Punk Productions

Unfinished Business

By Stacy Thompson

Subjects: Cultural Studies, Communication, American Studies
Series: SUNY series, INTERRUPTIONS: Border Testimony(ies) and Critical Discourse/s
Paperback : 9780791461884, 228 pages, July 2004
Hardcover : 9780791461877, 228 pages, July 2004

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Table of contents


Abbreviations and Acronyms

Introduction You Are Not What You Own


Punk: A Provisional Definition
A Desiring Punk/Punk Desire


1. Let's Make a Scene


The New York Scene
The English Scene
California Hardcore Scene
Washington, D. C. Hardcore Scene (First Wave Straight Edge)
New York Hardcore Scene (Second Wave Straight Edge)
Riot Grrrl Scene
The Berkeley/Lookout! Pop-Punk Scene


2. Punk Aesthetics and the Poverty of the Commodity


Punk Versus the Commodity
Crass Commodities
A Profane Existence
Aesthetic Profanity
Economic Profanity
From Crass to Profane Existence to CrimethInc. and Beyond


3. Punk Economics and the Shame of Exchangeability


The Punk Commodity
The Two Poles of the Commodity
Collecting Punk/Punk Collecting
Viva la Vinyl
Displaced Labor
The Good Side of the Commodity


4. Market Failure: Punk Economics, Early and Late


Early Punk Economics
Late Punk Economics
Dischord Records and Fugazi
Lookout! Records
The Failure/Success of Dischord, Fugazi, and Lookout!


5. Screening Punk


Punk Cinema?
The Punk Marquee: What's Showing?
At the Bijoux: Rude Boy
In the Mall Cineplex: Fight Club


Epilogue: Beyond Punk


Punk's Not Dead





A history and social psychology of punk music.


Stacy Thompson's Punk Productions offers a concise history of punk music and combines concepts from Marxism to psychoanalysis to identify the shared desires that punk expresses through its material productions and social relations. Thompson explores all of the major punk scenes in detail, from the early days in New York and England, through California Hardcore and the Riot Grrrls, and thoroughly examines punk record collecting, the history of the Dischord and Lookout! record labels, and 'zines produced to chronicle the various scenes over the years. While most analyses of punk address it in terms of style, Thompson grounds its aesthetics, and particularly its most combative elements, in a materialist theory of punk economics situated within the broader fields of the music industry, the commodity form, and contemporary capitalism. While punk's ultimate goal of abolishing capitalism has not been met, the punk enterprise that stands opposed to the music industry is still flourishing. Punks continue to create aesthetics that cannot be readily commodified or rendered profitable by major record labels, and punks remain committed to transforming consumers into producers, in opposition to the global economy's increasingly rapid shift toward oligopoly and monopoly.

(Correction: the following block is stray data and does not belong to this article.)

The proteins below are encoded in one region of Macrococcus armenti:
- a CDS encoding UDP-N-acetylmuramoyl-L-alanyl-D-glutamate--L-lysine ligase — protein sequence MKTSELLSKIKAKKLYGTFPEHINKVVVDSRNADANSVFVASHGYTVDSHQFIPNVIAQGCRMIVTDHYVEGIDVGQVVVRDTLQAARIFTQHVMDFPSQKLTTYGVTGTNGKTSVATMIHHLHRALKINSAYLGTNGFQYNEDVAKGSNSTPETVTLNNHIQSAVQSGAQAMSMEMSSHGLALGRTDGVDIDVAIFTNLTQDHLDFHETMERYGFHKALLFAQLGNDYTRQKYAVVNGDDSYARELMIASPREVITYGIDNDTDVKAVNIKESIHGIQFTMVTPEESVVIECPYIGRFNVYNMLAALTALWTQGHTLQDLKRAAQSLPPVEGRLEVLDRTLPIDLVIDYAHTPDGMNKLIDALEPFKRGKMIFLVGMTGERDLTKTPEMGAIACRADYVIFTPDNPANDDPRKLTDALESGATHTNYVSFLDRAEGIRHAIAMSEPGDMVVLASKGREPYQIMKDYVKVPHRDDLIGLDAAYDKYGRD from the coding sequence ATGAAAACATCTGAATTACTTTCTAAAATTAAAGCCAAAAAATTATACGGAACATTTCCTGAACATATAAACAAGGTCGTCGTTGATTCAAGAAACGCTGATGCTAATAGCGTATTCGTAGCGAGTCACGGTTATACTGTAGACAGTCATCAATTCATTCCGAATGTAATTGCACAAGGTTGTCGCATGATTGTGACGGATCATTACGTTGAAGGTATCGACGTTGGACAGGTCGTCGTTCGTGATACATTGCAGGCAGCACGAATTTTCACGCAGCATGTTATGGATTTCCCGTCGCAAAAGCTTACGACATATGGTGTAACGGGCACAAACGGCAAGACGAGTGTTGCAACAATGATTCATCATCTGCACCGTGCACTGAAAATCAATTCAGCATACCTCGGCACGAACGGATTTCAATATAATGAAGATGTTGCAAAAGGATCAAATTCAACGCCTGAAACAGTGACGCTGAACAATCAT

Stacy Thompson is Assistant Professor of Critical Theory and Cinema Studies at the University of Wisconsin at Eau Claire.